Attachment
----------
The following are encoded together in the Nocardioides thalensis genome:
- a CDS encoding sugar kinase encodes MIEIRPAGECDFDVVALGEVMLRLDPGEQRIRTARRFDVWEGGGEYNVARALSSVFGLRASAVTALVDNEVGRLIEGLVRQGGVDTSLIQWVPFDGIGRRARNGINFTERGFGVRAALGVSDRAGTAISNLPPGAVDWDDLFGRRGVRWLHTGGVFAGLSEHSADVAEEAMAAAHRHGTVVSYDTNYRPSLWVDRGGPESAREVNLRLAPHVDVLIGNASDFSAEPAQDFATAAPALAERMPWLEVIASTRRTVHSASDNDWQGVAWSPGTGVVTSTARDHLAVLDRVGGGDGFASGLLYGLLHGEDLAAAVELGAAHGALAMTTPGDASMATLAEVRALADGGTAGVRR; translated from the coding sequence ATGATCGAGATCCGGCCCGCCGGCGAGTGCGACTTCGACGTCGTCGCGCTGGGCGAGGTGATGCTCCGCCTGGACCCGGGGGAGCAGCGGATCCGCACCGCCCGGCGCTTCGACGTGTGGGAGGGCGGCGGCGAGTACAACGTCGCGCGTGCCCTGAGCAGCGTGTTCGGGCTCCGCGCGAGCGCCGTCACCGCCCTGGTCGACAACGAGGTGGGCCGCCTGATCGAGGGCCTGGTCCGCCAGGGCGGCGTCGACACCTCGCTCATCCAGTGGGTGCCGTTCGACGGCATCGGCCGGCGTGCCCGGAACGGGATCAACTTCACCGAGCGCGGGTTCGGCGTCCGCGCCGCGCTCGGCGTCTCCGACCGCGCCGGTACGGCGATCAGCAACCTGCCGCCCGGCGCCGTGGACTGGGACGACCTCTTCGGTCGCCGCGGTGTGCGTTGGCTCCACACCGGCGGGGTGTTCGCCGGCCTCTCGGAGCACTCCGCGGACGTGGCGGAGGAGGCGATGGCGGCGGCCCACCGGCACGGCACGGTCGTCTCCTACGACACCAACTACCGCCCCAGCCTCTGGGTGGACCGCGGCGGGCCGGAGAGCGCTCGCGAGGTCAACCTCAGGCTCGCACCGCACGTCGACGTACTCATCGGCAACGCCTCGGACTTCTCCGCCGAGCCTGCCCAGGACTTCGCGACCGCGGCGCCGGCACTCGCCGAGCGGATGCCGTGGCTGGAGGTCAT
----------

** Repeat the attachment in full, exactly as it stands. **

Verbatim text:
The following are encoded together in the Nocardioides thalensis genome:
- a CDS encoding sugar kinase encodes MIEIRPAGECDFDVVALGEVMLRLDPGEQRIRTARRFDVWEGGGEYNVARALSSVFGLRASAVTALVDNEVGRLIEGLVRQGGVDTSLIQWVPFDGIGRRARNGINFTERGFGVRAALGVSDRAGTAISNLPPGAVDWDDLFGRRGVRWLHTGGVFAGLSEHSADVAEEAMAAAHRHGTVVSYDTNYRPSLWVDRGGPESAREVNLRLAPHVDVLIGNASDFSAEPAQDFATAAPALAERMPWLEVIASTRRTVHSASDNDWQGVAWSPGTGVVTSTARDHLAVLDRVGGGDGFASGLLYGLLHGEDLAAAVELGAAHGALAMTTPGDASMATLAEVRALADGGTAGVRR; translated from the coding sequence ATGATCGAGATCCGGCCCGCCGGCGAGTGCGACTTCGACGTCGTCGCGCTGGGCGAGGTGATGCTCCGCCTGGACCCGGGGGAGCAGCGGATCCGCACCGCCCGGCGCTTCGACGTGTGGGAGGGCGGCGGCGAGTACAACGTCGCGCGTGCCCTGAGCAGCGTGTTCGGGCTCCGCGCGAGCGCCGTCACCGCCCTGGTCGACAACGAGGTGGGCCGCCTGATCGAGGGCCTGGTCCGCCAGGGCGGCGTCGACACCTCGCTCATCCAGTGGGTGCCGTTCGACGGCATCGGCCGGCGTGCCCGGAACGGGATCAACTTCACCGAGCGCGGGTTCGGCGTCCGCGCCGCGCTCGGCGTCTCCGACCGCGCCGGTACGGCGATCAGCAACCTGCCGCCCGGCGCCGTGGACTGGGACGACCTCTTCGGTCGCCGCGGTGTGCGTTGGCTCCACACCGGCGGGGTGTTCGCCGGCCTCTCGGAGCACTCCGCGGACGTGGCGGAGGAGGCGATGGCGGCGGCCCACCGGCACGGCACGGTCGTCTCCTACGACACCAACTACCGCCCCAGCCTCTGGGTGGACCGCGGCGGGCCGGAGAGCGCTCGCGAGGTCAACCTCAGGCTCGCACCGCACGTCGACGTACTCATCGGCAACGCCTCGGACTTCTCCGCCGAGCCTGCCCAGGACTTCGCGACCGCGGCGCCGGCACTCGCCGAGCGGATGCCGTGGCTGGAGGTCAT